Take your time with this. Do your diligence.
    Your correctly identified that most of the recommendations you were seeing elsewhere were complete affiliate-stuffed bullshit.
    Don’t make any assumptions about anything you’re reading here being any different.
    Even the people here who are not directly financially incentivized to make a given recommendation, are *emotionally* incentivized to see flocking in the same direction as they’ve chosen. They’re literally creating, in real time, external validation for their internal confirmation bias.
    So long story long: do your homework. Invest in this decision.
    Because it’s likely to be either an extreme driver of leverage in your business… or an endless pain in the ass.

  2. A few things to keep in mind that I like to mention in forums. 1. Go with a Reseller account, especially for WordPress. It will keep each domain separated into their own account. Great for security and gives each client their own control panel access if they ever need it. 2. Never use Add-On domains. One exploit with an add-on and every single website/file will be affected. 3. Check up on reviews on the host you plan to choose and ask them all/any pre-sales you have. 4. Only pay monthly until you have a level of trust with the new host, which could take months to a year. Many times people will pay 1 to 3 years ahead for a discount and find it wasn’t a good fit in a couple of months, and lose that upfront payment, along with going through step #1 and #2 again.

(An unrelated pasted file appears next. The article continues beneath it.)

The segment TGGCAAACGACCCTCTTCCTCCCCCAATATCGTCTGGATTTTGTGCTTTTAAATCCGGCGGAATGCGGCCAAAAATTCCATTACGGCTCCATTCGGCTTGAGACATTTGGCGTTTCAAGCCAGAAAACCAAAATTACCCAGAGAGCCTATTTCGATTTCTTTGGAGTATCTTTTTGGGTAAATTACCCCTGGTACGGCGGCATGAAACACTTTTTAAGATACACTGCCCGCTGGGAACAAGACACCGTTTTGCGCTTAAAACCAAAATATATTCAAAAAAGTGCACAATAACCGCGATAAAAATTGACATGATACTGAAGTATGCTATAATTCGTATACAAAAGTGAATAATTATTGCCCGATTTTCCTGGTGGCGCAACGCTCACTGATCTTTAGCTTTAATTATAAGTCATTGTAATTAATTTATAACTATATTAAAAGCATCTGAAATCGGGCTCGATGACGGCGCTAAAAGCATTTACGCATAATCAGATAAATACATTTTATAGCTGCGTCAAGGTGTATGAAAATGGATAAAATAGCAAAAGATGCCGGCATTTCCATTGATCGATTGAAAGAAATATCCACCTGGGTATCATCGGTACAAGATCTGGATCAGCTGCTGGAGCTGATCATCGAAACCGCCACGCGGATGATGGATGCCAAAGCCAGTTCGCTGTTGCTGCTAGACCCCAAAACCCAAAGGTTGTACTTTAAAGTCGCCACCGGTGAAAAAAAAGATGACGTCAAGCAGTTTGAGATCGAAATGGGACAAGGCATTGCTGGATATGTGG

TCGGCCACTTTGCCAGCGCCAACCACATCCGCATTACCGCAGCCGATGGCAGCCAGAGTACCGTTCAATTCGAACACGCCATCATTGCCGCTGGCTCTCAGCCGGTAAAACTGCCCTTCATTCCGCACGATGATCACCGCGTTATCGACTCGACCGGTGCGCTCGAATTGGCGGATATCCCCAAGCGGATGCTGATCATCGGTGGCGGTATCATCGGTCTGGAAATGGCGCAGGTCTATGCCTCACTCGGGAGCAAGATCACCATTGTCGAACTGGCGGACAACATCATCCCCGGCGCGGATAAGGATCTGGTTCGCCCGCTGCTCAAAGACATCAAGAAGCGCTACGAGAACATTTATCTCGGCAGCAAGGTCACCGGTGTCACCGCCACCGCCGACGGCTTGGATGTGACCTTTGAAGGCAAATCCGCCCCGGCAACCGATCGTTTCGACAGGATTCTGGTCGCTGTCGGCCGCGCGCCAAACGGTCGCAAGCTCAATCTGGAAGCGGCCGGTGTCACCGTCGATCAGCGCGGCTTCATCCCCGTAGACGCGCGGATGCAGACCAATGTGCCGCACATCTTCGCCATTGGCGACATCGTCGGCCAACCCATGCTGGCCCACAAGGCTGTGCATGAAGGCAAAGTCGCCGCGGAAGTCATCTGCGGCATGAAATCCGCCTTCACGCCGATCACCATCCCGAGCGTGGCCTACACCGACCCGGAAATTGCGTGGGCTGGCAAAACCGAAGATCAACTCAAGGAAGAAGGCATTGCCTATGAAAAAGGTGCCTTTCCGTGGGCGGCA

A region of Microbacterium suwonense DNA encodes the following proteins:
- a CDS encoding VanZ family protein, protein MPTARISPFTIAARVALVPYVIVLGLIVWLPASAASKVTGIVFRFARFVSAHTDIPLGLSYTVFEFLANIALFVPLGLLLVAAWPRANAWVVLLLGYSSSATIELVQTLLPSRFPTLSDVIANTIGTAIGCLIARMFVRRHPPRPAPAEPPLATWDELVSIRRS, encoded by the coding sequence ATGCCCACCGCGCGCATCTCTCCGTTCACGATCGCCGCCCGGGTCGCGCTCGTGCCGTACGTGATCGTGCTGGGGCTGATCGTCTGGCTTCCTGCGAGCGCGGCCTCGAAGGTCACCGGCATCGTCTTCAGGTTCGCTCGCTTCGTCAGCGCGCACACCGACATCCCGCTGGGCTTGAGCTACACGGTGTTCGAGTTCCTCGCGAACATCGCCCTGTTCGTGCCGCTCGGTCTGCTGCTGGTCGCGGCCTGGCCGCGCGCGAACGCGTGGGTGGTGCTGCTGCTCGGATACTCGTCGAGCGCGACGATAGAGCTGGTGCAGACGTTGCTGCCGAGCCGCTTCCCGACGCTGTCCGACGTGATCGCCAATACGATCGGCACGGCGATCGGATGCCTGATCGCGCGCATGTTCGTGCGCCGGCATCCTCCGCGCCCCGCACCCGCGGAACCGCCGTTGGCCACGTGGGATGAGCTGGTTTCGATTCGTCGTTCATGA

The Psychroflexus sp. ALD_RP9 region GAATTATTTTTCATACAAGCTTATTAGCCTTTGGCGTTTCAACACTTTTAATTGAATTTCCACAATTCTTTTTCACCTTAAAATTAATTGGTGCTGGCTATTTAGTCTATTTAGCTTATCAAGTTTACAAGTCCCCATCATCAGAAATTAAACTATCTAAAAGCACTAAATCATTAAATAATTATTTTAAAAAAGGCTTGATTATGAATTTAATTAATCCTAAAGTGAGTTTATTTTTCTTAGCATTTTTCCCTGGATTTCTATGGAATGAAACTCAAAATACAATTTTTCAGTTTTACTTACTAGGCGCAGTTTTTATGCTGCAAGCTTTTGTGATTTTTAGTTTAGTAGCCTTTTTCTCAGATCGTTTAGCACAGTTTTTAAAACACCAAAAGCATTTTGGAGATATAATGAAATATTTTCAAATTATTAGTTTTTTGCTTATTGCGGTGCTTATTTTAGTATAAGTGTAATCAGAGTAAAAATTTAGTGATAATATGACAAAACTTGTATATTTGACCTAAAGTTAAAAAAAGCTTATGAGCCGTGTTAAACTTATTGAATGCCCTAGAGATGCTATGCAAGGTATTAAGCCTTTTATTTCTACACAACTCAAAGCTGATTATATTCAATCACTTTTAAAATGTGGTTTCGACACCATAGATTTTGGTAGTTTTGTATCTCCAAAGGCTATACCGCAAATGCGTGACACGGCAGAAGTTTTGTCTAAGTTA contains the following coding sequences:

3. I love Cloudways (with DigitalOcean). It works out to about $120 / year and is fabulous. I have about 14 sites right now. what I like about it is that it’s pay as you go. So right now, for June, I’m just over $12 USD. Keep in mind I purposefully have 2 servers set up. One server is ~$10/m. Both have 1GB ram and 25GB disk. I’m at half way on each server.

    I love CloudWays with DigitalOcean